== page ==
$4 Million Awarded to Projects Researching MPAs in California
The California Ocean Protection Council awarded $4 million in July to support various projects' initial monitoring of the newly designated marine protected areas (MPAs) along the Southern California coast.

Funded through the South Coast MPA Baseline Program, teams of researchers, citizen-scientists and fishermen will survey the network of new MPAs, collecting baseline information for up to three years, said the California Sea Grant (CSG), which is administering the program. The projects will target marine life and habitats, as well as commercial and recreational activities, inside and outside the MPAs from Point Conception to the California-Mexico border.

Surveys will include ecologically and economically important species of fishes and invertebrates, as well as a range of human activities, such as commercial and recreational fishing, the CSG said. Some teams will study nonconsumptive recreation such as tide-pooling, bird-watching and scuba diving.

Researchers will combine new and historical data to document key aspects of the region's ecological and socioeconomic characteristics at or near the time of MPA implementation, the CSG said. From this, they will be able to document initial changes in marine habitats, species, fisheries and recreation that may be associated with the MPAs.

The results will assist with future assessments of the MPAs' effectiveness in meeting the goals of the Marine Life Protection Act. For more information, visit www.opc.ca.gov.

Coast Guard Studying Arctic in Seven-Month Deployment
The U.S. Coast Guard cutter Healy crew completed its first research mission in the Arctic and is continuing the next three operations of its seven-month-long Arctic West summer and winter deployment, the Coast Guard announced in July.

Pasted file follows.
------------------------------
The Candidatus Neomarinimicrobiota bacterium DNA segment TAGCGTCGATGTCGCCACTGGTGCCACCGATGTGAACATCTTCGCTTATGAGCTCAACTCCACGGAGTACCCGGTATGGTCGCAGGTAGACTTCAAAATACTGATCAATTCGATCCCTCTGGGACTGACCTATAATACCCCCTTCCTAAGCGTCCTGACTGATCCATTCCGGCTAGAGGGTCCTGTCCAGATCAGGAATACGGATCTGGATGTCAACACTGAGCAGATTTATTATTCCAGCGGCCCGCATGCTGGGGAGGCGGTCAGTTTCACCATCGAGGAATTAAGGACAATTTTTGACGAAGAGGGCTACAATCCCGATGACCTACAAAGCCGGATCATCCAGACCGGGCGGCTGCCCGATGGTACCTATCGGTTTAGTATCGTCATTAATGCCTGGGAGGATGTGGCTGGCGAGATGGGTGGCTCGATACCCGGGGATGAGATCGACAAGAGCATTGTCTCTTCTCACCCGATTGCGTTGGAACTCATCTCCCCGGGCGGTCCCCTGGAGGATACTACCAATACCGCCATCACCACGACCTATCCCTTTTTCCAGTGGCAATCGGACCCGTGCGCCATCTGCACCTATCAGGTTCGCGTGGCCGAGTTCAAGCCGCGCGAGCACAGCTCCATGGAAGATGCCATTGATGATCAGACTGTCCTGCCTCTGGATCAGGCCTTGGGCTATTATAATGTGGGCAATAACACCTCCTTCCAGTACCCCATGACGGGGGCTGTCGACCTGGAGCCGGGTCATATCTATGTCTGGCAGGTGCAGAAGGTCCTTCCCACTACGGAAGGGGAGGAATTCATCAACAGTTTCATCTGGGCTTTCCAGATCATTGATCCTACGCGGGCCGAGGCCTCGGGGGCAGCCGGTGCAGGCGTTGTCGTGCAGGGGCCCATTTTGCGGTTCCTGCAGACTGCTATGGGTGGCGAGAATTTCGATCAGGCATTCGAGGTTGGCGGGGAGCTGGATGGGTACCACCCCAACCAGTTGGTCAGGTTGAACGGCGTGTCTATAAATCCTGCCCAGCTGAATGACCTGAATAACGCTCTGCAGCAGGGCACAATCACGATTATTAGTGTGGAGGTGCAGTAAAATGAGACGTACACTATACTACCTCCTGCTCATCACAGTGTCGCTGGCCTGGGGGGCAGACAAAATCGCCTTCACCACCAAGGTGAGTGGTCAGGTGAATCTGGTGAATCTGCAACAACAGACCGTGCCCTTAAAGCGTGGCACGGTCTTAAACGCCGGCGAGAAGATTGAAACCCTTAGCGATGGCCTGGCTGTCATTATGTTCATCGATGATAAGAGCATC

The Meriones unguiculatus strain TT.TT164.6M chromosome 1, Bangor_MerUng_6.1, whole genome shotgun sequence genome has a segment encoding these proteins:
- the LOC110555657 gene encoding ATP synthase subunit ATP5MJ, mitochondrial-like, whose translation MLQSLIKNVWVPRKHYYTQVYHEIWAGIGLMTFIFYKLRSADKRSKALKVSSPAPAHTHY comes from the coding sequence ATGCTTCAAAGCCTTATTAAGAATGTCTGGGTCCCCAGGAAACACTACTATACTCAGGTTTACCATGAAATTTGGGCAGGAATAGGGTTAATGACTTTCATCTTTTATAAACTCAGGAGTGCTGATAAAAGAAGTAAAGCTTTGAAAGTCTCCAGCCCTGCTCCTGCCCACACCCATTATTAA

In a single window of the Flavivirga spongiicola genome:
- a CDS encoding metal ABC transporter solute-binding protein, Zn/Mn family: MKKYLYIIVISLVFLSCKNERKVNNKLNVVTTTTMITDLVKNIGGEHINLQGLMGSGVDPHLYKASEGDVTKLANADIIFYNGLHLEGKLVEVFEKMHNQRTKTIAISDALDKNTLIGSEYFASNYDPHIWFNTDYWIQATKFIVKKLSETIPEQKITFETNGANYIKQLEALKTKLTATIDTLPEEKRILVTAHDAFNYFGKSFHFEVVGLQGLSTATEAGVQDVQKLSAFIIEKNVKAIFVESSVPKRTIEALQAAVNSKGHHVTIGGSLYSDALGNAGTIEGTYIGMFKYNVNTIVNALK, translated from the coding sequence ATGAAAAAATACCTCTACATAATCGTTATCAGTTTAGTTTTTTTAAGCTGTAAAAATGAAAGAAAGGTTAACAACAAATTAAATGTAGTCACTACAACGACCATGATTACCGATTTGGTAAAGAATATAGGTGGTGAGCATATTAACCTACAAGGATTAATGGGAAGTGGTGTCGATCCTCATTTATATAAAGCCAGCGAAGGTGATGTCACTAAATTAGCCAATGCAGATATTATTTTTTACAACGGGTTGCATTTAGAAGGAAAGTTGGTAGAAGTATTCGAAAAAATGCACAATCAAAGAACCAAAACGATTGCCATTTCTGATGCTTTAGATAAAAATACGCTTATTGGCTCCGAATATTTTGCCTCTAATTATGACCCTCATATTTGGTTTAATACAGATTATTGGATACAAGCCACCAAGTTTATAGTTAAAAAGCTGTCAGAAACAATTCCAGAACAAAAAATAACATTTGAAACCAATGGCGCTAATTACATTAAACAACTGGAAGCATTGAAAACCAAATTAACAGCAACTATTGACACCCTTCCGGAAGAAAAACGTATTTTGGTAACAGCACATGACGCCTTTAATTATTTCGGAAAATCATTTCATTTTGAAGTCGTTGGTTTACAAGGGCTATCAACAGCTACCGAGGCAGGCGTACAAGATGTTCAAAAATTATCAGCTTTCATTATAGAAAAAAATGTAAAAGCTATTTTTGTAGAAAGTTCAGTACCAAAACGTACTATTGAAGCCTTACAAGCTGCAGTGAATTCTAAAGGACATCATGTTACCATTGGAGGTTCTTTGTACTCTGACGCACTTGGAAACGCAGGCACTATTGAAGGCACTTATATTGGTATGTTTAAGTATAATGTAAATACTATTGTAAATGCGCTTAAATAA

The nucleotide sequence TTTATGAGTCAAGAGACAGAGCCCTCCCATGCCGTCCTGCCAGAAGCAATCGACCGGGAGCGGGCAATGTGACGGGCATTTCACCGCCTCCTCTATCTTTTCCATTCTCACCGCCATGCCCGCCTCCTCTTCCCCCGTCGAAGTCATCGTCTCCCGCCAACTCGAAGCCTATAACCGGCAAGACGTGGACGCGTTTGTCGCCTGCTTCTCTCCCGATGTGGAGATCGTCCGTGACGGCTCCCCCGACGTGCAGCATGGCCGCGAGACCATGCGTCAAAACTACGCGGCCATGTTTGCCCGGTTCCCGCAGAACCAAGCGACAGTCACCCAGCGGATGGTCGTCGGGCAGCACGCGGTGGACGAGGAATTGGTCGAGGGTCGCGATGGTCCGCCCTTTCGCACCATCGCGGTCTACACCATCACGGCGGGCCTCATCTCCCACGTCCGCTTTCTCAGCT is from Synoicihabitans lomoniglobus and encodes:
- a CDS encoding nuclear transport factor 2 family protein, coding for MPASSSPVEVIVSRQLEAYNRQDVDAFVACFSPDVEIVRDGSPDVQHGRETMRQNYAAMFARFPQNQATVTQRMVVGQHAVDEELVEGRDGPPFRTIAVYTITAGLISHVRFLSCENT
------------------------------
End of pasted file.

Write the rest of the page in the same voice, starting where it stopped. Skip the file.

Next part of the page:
Working with NASA researchers, the crew collected and studied water and ice samples to examine the refractive properties of sunlight in the Arctic. Healy then stopped in Seward, Alaska, in July for a week of rest and maintenance before beginning its remaining three missions in the Beaufort Sea and Arctic Ocean.

In August, Healy's crew was collaborating with the Canadian Coast Guard icebreaker Louis S. St. Laurent to map the floor of the Arctic Ocean. The third operation will deploy several types of hydrographic moorings and recover moorings deployed on earlier missions. The final operation will study copepod behavior in the winter. For more information, visit www.uscg.mil.

University of Texas Opens Estuarine Research Center
The University of Texas Marine Science Institute opened its Estuarine Research Center at Port Aransas in July.

The three-floor building has state-of-the-art marine laboratories and is also the headquarters of the Mission-Aransas National Estuarine Research Reserve, an 185,708-acre area of estuarine habitat established by NOAA and managed by the institute.

The center was built as a partnership among the university, NOAA and the Texas General Land Office. For more information, visit www.utmsi.utexas.edu.